FIGURE 21 The influence of a change in compliance on pulse pressure in the aorta. The slopes of the lines relating pressure and volume define compliance. When compliance is reduced, pulse pressure increases for the same stroke volume.

aorta. Note, however, that the mean pressure and thus the total energy are unchanged as the distance from the heart increases. As the pressure pulse progresses through the arterioles, the combination of arteriolar resistance and compliance attenuates the pulse such that it is almost completely damped out at the level of the capillaries and beyond (see Fig. 17).

Forces in the Blood Vessel Wall

The side pressure exerted on the wall of a blood vessel acts to distend the vessel. The hydrostatic pressure in the interstitium that would oppose that distension is normally very low. This distending force must, therefore, be balanced by forces within the vessel wall or else the vessel would rupture. The magnitude of the tension (T) in the wall opposing the transmural pressure (Pt) is influenced by vessel radius (r). The relationship among the three factors is given by the law of LaPlace:

Note that the wall tension increases not only with the internal pressure, which is obvious, but also with the radius of the vessel, which is not so obvious. The LaPlace relationship can be used to explain many of the structural features found in the cardiovascular system. For large arteries such as the aorta, both pressure and radius are large so that a very large force is generated in the aortic wall. However, the aortic wall is thick and composed of strong connective tissue and muscle. In the thin-walled veins, the radii are still large but the wall tension is low because the pressures are low.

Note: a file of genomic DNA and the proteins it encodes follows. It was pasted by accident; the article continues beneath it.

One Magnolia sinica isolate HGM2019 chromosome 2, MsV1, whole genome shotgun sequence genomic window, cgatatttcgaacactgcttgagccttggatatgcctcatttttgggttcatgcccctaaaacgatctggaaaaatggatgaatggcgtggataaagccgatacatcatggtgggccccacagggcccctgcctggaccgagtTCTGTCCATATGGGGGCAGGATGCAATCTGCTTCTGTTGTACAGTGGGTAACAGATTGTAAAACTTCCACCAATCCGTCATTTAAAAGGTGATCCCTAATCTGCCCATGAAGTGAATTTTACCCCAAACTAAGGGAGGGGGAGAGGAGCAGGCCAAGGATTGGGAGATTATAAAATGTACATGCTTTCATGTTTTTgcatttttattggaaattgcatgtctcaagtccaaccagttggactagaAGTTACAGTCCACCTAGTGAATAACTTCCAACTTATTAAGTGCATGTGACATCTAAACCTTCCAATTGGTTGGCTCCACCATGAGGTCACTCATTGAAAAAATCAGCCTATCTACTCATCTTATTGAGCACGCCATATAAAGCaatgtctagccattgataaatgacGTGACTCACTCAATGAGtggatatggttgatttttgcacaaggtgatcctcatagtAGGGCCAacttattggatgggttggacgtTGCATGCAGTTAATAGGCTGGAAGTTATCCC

The capillaries pose an interesting case. The walls of these vessels are a single layer of endothelial cells devoid of connective tissue. Although the pressures are much higher than those found in veins, this higher pressure is offset by the very small radii of the capillaries. Because of the small radius, the wall tension is very low. As a result, the capillaries seldom burst, whereas rupture of the thick-walled aorta is a relatively common medical event.

Distribution of Flow and Volume in the Vascular System

The volume of flow must be the same in all divisions of the cardiovascular system. That is, cardiac output must equal the volume of flow through the aorta, the arteries, arterioles, capillaries, and veins. The velocity of flow, on the other hand, differs markedly. This is because the total cross-sectional area of each of the divisions is different. The flow velocity is highest in the root of the aorta. As Table 1 indicates, the cross-sectional area of the aorta in the body is 9.6 cm2. According to Eq. 2, if the cardiac output is 5000 cm3/ min (83 cm3/sec), then the mean velocity will be approximately 8.65 cm/sec. The flow velocity is the slowest in the capillaries. The total cross-sectional area of all the capillaries (remember that the capillaries are in parallel with each other) is about 5000 cm2. Because flow through the capillary beds must also be 83 cm3/sec,

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